While there are many festivals and events across the country, there is one that stands…
There are times when, as a bulldozer operator, you hope you don’t get work. The earthquakes that have hit the South East Asian region in recent weeks have been devastating. They are a reminder that anyone – almost anywhere – suffer earthquakes, hurricanes, tornadoes and wild fires on a regular basis – often destroying homes, neighborhoods and even whole towns. Who gets called in to wipe it all away? The bulldozers.
Bulldozers do a good job of wiping away the signs of devastation. They do a good job of clearing the way for rebuilding as well. Whilst these are jobs that most bulldozer operators don’t wish for – someone has to do them when they do occur.
This type of work can be tricky at times as bulldozer operators may find themselves working alongside family members who are trying to recover as much of their personal lives as possible. Bulldozing a site is done carefully, pushing aside debris in a way that allows those family members access to what has been left behind.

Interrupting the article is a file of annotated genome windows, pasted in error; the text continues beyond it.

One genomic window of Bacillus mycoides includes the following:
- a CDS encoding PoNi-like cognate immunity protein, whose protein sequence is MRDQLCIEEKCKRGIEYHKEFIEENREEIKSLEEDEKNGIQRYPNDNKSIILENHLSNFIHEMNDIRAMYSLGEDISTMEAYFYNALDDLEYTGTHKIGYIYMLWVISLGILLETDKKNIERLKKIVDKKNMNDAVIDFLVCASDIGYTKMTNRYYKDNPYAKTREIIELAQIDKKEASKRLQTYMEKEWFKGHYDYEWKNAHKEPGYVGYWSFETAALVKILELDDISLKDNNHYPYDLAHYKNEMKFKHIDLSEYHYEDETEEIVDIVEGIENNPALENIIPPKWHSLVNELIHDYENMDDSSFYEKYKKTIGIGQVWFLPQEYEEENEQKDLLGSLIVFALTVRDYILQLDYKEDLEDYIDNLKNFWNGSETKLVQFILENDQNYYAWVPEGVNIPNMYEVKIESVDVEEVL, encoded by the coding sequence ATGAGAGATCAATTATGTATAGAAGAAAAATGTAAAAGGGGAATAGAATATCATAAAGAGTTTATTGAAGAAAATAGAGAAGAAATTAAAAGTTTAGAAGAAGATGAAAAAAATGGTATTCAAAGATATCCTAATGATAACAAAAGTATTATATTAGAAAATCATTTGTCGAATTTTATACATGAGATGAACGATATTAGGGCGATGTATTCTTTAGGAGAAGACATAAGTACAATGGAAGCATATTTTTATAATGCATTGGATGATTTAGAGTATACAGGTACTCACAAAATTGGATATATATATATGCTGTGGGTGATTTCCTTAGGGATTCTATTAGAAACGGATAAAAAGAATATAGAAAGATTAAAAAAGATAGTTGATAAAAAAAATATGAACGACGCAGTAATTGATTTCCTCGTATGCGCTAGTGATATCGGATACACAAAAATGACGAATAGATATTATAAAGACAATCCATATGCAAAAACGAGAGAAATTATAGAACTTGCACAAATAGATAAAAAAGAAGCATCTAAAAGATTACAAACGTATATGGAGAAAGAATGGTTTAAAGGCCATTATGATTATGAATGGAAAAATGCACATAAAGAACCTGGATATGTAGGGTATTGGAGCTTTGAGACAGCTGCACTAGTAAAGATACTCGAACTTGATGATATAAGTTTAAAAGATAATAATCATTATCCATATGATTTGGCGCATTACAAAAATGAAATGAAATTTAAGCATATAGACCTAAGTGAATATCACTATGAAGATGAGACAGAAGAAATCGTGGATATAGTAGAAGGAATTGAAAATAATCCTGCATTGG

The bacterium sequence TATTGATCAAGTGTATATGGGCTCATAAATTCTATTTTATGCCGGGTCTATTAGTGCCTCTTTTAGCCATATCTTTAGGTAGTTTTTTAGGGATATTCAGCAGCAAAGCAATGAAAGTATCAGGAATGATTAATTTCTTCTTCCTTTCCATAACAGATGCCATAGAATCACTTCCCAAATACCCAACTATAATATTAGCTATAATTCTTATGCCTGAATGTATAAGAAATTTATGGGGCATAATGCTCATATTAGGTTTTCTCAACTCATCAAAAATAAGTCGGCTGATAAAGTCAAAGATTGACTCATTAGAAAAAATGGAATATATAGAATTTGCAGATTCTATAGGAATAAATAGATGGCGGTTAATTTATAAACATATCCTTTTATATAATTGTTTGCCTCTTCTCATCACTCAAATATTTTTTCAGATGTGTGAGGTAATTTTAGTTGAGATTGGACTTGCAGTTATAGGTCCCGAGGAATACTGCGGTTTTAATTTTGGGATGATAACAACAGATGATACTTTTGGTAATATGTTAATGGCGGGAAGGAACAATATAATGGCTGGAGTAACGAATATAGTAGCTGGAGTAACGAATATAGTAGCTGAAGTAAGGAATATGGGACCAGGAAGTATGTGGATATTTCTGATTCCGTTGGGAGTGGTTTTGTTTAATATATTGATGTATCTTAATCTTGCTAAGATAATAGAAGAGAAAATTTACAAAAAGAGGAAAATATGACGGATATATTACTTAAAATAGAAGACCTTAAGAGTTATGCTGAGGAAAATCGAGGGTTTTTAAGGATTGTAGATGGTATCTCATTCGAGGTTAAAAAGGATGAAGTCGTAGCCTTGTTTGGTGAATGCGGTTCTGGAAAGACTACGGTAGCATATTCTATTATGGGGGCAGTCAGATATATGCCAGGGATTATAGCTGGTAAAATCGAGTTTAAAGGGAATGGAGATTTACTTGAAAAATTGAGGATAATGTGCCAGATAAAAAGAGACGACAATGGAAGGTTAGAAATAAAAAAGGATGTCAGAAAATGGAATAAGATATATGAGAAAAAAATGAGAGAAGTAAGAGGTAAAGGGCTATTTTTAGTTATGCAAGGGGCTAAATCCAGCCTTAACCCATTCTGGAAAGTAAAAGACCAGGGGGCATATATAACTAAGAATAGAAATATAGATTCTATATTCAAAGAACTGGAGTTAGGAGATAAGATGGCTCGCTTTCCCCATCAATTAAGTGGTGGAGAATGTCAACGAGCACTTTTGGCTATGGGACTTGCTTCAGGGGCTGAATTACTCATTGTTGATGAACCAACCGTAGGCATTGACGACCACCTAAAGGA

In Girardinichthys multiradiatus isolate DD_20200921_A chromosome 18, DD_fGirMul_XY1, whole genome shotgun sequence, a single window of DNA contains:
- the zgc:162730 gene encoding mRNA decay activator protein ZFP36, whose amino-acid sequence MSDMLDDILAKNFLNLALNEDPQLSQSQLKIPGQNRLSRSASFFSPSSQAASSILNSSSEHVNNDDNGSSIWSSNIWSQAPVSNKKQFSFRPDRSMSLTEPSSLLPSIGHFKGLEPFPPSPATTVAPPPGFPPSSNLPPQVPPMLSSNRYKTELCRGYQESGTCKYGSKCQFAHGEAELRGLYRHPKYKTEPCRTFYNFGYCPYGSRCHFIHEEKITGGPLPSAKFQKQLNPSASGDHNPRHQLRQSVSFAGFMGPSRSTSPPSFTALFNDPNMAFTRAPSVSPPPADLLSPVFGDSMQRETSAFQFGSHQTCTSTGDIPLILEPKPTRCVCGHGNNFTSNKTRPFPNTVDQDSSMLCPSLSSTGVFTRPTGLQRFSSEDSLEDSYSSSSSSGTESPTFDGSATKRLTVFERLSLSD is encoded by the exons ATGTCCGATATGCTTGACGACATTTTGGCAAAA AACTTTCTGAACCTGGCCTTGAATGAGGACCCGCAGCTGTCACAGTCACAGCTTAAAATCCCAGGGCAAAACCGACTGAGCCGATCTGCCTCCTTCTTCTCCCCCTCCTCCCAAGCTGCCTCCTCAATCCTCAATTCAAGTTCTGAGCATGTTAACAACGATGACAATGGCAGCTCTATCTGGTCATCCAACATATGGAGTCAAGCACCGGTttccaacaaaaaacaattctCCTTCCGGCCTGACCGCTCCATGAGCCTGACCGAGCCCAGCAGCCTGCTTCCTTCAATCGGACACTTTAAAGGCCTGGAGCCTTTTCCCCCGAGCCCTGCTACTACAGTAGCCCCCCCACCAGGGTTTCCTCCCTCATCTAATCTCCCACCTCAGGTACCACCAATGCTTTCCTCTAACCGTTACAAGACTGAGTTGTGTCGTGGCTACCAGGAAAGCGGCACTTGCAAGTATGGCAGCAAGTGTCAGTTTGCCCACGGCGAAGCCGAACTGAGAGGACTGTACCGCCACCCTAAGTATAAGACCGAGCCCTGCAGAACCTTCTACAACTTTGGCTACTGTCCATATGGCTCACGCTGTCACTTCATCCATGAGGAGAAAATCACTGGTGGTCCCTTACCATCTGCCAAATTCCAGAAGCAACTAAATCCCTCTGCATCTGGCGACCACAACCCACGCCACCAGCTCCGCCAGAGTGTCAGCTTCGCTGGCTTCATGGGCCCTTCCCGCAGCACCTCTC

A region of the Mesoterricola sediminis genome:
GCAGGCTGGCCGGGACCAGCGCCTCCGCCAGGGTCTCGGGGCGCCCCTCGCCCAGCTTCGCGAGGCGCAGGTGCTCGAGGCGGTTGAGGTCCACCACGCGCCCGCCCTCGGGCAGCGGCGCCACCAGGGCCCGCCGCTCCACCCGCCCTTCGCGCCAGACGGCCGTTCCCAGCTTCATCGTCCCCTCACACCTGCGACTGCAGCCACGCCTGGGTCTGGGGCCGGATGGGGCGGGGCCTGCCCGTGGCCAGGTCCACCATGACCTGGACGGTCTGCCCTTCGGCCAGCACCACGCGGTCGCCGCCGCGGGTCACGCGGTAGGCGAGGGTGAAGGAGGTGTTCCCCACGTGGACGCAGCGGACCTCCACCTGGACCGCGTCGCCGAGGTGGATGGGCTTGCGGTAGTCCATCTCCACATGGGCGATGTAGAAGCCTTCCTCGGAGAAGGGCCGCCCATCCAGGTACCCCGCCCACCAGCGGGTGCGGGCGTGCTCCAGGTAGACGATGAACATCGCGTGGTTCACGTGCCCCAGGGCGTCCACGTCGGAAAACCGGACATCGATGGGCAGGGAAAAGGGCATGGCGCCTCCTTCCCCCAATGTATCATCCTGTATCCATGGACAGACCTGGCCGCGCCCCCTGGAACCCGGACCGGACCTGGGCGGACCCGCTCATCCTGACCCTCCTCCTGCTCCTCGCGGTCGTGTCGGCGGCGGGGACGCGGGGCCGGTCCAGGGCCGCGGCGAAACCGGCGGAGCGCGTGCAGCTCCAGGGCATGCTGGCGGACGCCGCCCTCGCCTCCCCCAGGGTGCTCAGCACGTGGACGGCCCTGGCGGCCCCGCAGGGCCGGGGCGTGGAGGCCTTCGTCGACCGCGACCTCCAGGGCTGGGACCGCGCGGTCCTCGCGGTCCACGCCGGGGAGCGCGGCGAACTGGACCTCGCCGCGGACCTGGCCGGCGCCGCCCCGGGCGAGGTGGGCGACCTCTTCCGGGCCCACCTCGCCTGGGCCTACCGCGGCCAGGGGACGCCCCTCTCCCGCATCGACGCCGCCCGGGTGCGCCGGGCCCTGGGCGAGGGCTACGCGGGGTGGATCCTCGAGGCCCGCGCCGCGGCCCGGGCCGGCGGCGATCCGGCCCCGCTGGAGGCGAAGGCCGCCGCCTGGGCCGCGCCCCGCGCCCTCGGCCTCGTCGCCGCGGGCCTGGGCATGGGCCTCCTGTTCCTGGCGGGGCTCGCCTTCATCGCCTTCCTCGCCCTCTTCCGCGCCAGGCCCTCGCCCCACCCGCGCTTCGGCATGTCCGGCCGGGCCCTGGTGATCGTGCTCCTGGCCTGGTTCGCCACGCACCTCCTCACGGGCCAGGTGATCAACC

It is hard to train someone for this type of work. Basic bulldozer training lays the platform – the rest comes with time and experience. Being sensitive to the needs of the family members is a skill that cannot be taught – either you have it or you don’t. Fortunately, most people do.
The life of a bulldozer operator can be difficult at times. However, at the end of the day you have helped people, communities or towns start the rebuilding process that gets their lives back on track again. Whilst the event that caused this devastation is sad, the act of clearing away and rebuilding isn’t -in fact it can often be met with celebration, a time of rebirth. It is a tough job, but it is a very satisfying job – are you up to it?